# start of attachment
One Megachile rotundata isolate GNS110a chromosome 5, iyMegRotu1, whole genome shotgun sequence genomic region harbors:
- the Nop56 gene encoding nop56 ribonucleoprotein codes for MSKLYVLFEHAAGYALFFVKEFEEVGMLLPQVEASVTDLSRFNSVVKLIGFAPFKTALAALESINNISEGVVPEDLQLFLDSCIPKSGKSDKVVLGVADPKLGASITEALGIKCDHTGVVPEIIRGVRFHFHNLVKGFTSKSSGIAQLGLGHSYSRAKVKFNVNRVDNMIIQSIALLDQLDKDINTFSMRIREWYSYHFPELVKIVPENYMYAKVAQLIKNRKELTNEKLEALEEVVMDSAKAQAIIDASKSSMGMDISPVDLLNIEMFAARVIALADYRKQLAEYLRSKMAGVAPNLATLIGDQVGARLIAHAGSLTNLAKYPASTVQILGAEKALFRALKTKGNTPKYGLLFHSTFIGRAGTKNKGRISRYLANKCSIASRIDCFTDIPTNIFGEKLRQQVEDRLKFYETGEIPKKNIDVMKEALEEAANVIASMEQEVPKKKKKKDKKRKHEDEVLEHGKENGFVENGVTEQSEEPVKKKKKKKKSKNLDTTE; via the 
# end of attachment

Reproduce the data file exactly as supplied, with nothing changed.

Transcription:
One Megachile rotundata isolate GNS110a chromosome 5, iyMegRotu1, whole genome shotgun sequence genomic region harbors:
- the Nop56 gene encoding nop56 ribonucleoprotein codes for MSKLYVLFEHAAGYALFFVKEFEEVGMLLPQVEASVTDLSRFNSVVKLIGFAPFKTALAALESINNISEGVVPEDLQLFLDSCIPKSGKSDKVVLGVADPKLGASITEALGIKCDHTGVVPEIIRGVRFHFHNLVKGFTSKSSGIAQLGLGHSYSRAKVKFNVNRVDNMIIQSIALLDQLDKDINTFSMRIREWYSYHFPELVKIVPENYMYAKVAQLIKNRKELTNEKLEALEEVVMDSAKAQAIIDASKSSMGMDISPVDLLNIEMFAARVIALADYRKQLAEYLRSKMAGVAPNLATLIGDQVGARLIAHAGSLTNLAKYPASTVQILGAEKALFRALKTKGNTPKYGLLFHSTFIGRAGTKNKGRISRYLANKCSIASRIDCFTDIPTNIFGEKLRQQVEDRLKFYETGEIPKKNIDVMKEALEEAANVIASMEQEVPKKKKKKDKKRKHEDEVLEHGKENGFVENGVTEQSEEPVKKKKKKKKSKNLDTTE; via the 